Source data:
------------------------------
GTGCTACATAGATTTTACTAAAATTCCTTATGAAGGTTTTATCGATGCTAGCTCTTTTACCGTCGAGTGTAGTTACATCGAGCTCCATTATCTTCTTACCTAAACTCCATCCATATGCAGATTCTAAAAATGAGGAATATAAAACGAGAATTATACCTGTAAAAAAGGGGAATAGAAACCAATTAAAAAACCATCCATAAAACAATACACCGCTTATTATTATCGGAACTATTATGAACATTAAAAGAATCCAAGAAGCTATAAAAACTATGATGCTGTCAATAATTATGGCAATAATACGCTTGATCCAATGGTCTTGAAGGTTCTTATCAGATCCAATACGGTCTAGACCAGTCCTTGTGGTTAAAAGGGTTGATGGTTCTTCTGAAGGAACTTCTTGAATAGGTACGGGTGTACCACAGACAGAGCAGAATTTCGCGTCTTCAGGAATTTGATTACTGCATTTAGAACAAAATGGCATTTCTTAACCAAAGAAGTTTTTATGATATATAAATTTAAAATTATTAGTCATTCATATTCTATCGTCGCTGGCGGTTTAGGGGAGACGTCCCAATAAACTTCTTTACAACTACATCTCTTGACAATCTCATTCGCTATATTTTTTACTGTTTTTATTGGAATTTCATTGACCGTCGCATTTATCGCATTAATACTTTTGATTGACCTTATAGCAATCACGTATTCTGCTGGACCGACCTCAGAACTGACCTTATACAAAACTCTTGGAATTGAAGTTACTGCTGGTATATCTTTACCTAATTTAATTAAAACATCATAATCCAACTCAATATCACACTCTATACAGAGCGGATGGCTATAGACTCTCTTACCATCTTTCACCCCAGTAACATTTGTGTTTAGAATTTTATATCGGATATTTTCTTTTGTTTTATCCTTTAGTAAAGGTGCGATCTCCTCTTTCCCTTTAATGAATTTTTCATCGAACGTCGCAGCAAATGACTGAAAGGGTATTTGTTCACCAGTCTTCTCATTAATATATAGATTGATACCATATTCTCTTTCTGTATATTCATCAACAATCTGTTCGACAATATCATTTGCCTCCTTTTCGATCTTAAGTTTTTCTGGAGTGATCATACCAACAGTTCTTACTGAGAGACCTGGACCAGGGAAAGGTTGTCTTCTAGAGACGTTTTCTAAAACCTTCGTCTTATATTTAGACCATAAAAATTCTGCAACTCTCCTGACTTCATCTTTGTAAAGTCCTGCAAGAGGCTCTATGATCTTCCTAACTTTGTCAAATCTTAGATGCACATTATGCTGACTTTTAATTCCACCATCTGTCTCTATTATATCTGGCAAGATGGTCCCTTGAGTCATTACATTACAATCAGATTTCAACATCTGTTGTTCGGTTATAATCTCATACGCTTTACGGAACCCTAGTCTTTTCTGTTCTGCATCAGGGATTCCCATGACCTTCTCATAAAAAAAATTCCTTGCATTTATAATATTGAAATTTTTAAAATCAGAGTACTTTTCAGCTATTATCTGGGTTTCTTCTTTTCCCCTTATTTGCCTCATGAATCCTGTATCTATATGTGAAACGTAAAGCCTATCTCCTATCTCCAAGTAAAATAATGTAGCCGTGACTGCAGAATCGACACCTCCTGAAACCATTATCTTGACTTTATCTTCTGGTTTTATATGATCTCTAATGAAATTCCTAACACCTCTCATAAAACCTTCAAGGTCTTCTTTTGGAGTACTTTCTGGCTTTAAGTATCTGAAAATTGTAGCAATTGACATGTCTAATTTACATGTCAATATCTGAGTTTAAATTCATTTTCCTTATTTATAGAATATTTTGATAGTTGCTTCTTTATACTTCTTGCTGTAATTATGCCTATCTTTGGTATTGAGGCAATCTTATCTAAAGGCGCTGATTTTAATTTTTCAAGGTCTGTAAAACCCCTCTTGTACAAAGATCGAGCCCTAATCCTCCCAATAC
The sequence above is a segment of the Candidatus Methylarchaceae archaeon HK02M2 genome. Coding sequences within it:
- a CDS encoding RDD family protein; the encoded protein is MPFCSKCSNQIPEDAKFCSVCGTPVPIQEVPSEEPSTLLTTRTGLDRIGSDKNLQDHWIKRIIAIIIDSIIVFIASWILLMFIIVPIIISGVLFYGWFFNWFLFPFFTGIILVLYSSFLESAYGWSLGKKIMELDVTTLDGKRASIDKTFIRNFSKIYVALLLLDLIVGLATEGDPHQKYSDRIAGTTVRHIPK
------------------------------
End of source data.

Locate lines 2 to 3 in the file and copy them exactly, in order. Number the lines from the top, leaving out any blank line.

The sequence above is a segment of the Candidatus Methylarchaceae archaeon HK02M2 genome. Coding sequences within it:
- a CDS encoding RDD family protein; the encoded protein is MPFCSKCSNQIPEDAKFCSVCGTPVPIQEVPSEEPSTLLTTRTGLDRIGSDKNLQDHWIKRIIAIIIDSIIVFIASWILLMFIIVPIIISGVLFYGWFFNWFLFPFFTGIILVLYSSFLESAYGWSLGKKIMELDVTTLDGKRASIDKTFIRNFSKIYVALLLLDLIVGLATEGDPHQKYSDRIAGTTVRHIPK